COMMENTARY

Treating Low T: Are the Benefits Worth the Risks?

Sandra Adamson Fryhofer, MD

Disclosures

October 08, 2014

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Hello. I'm Dr Sandra Fryhofer. Welcome to Medicine Matters. The topic: low T. Are the benefits of treating worth the risk? A new commentary in the Lancet sheds light on what we don't know.[1] Here is why it matters.

Low T. We have all seen the commercials: a handsome older man with a gorgeous younger woman at his side. Some clinicians say that low T is an invented condition and there is really no such disease. One thing is for sure: Testosterone is a billion-dollar industry. The number of testosterone prescriptions has skyrocketed—a fivefold increase over the past 10 years; 5.3 million prescriptions in 2011.

But two recent observational studies, one by Vigen and colleagues[2] and the other by Finkle and colleagues,[3] have raised concerns about the safety of testosterone therapy. The Vigen study, published in JAMA, looked at 8000 male veterans with low T, a total testosterone < 300 ng/dL, mean age 63 years. They found an association between testosterone therapy, heart attack, and stroke.However, this editorial points out that before the raw data were adjusted for 50-plus variables, 10% in the testosterone-treated group (vs 20% in the untreated group) had a cardiovascular event.

The Finkle study, published in PLOS ONE, used a large healthcare database and looked at the risk for myocardial infarction (MI) in the initial 90 days after initial testosterone prescription compared with the year prior to receiving the prescription. They linked testosterone therapy to increased heart attack risk in younger and in older men with preexisting heart disease.

An earlier study by Shores and colleagues,[4] also looking at veterans, found just the opposite—a decrease in mortality in those taking testosterone, even those with preexisting heart disease.

So what about clinical trials? The longest clinical trial is the TOM trial, the testosterone trial in older men published in the New England Journal of Medicine.[5] It lasted only 3 years and looked at the effects of high-dose testosterone therapy on frail, older men and was stopped owing to increased cardiovascular events in the testosterone-treated group.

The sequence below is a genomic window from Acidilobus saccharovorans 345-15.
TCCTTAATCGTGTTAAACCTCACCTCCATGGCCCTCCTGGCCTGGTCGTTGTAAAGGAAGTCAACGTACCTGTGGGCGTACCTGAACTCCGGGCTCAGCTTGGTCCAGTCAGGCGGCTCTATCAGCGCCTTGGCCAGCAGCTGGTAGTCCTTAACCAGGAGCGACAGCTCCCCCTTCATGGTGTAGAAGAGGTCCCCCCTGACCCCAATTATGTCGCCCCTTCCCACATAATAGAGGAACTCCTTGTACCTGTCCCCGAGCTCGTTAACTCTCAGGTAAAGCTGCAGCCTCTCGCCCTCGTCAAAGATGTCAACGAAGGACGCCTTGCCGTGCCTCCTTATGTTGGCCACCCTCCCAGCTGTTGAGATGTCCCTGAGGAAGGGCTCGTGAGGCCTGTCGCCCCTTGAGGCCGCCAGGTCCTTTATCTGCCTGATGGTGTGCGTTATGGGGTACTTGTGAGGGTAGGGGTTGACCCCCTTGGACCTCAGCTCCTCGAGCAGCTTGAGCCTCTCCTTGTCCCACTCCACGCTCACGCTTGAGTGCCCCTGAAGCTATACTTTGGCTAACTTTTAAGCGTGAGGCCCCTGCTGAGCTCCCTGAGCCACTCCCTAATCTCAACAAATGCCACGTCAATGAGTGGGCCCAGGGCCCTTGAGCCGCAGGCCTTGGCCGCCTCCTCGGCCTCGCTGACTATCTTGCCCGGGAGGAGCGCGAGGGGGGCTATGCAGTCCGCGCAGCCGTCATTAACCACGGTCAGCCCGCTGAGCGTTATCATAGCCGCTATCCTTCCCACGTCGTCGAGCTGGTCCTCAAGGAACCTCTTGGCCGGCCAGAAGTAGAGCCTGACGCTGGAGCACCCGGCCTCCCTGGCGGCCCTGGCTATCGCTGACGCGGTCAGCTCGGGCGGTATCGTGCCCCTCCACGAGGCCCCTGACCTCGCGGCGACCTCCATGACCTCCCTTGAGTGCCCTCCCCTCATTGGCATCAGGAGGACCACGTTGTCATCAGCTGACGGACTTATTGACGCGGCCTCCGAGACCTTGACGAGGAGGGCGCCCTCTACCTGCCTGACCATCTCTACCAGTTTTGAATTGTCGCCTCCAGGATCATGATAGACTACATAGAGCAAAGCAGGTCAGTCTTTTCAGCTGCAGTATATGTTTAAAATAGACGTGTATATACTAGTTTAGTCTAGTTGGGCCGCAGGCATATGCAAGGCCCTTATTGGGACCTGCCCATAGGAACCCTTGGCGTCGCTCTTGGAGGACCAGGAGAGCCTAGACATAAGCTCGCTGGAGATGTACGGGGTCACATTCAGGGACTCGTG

Stephanie Page, who wrote the Lancet editorial,[1] calls for well-designed, randomized clinical trials and reminds us what the Women's Health Initiative revealed about hormone replacement therapy. She also mentioned the debate about testosterone therapy and prostate cancer and the scarcity of long-term randomized trial data.

Here is what testosterone therapy can do. It can boost energy and sex drive. It improves bone mineral density. It increases lean body mass and strength. It improves lipid profiles, although it does lower high-density lipoprotein (HDL) cholesterol. It also improves insulin resistance.

There are downsides that could increase cardiac risk. It increases platelet thromboxane A2 and platelet aggregation. Testosterone metabolites increase smooth-muscle proliferation and enhanced monocyte activation in the endothelium. It also worsens sleep apnea, a risk factor for atherosclerosis.

The Endocrine Society recommends testosterone therapy only in men with unequivocally low testosterone levels.[6] Patients with low T who are receiving therapy must be informed of the risk and benefits of testosterone therapy—but, as this editorial says, we should also admit to patients that there is still a lot we just don't know. We need good, evidence-based clinical trials in order to have good evidence-based guidelines for prescribing testosterone therapy.

Meanwhile, the US Food and Drug Administration (FDA) announced it will be taking a closer look at risk for heart attack, stroke, and death in men taking FDA-approved testosterone products.[7]

For Medicine Matters, I'm Dr Sandra Fryhofer.

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